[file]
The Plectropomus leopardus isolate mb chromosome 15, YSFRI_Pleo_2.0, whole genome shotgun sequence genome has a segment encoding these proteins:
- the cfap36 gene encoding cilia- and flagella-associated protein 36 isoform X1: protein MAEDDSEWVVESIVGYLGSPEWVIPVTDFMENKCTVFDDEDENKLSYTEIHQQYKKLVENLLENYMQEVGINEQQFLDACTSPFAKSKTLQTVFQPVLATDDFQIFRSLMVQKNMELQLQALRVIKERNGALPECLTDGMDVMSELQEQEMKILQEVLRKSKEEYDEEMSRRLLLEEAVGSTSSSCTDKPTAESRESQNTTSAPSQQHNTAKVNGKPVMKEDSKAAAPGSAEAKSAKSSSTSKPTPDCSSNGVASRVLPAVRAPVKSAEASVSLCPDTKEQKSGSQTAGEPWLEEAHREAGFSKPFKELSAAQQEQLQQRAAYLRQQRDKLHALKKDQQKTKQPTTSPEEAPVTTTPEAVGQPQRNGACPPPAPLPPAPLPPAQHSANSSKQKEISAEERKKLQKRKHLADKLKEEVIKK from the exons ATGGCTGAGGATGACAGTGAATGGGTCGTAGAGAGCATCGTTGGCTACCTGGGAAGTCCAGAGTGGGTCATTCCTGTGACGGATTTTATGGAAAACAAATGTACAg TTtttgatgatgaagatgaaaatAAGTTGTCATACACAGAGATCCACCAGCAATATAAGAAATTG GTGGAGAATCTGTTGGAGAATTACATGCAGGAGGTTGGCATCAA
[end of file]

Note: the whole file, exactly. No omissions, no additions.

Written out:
The Plectropomus leopardus isolate mb chromosome 15, YSFRI_Pleo_2.0, whole genome shotgun sequence genome has a segment encoding these proteins:
- the cfap36 gene encoding cilia- and flagella-associated protein 36 isoform X1: protein MAEDDSEWVVESIVGYLGSPEWVIPVTDFMENKCTVFDDEDENKLSYTEIHQQYKKLVENLLENYMQEVGINEQQFLDACTSPFAKSKTLQTVFQPVLATDDFQIFRSLMVQKNMELQLQALRVIKERNGALPECLTDGMDVMSELQEQEMKILQEVLRKSKEEYDEEMSRRLLLEEAVGSTSSSCTDKPTAESRESQNTTSAPSQQHNTAKVNGKPVMKEDSKAAAPGSAEAKSAKSSSTSKPTPDCSSNGVASRVLPAVRAPVKSAEASVSLCPDTKEQKSGSQTAGEPWLEEAHREAGFSKPFKELSAAQQEQLQQRAAYLRQQRDKLHALKKDQQKTKQPTTSPEEAPVTTTPEAVGQPQRNGACPPPAPLPPAPLPPAQHSANSSKQKEISAEERKKLQKRKHLADKLKEEVIKK from the exons ATGGCTGAGGATGACAGTGAATGGGTCGTAGAGAGCATCGTTGGCTACCTGGGAAGTCCAGAGTGGGTCATTCCTGTGACGGATTTTATGGAAAACAAATGTACAg TTtttgatgatgaagatgaaaatAAGTTGTCATACACAGAGATCCACCAGCAATATAAGAAATTG GTGGAGAATCTGTTGGAGAATTACATGCAGGAGGTTGGCATCAA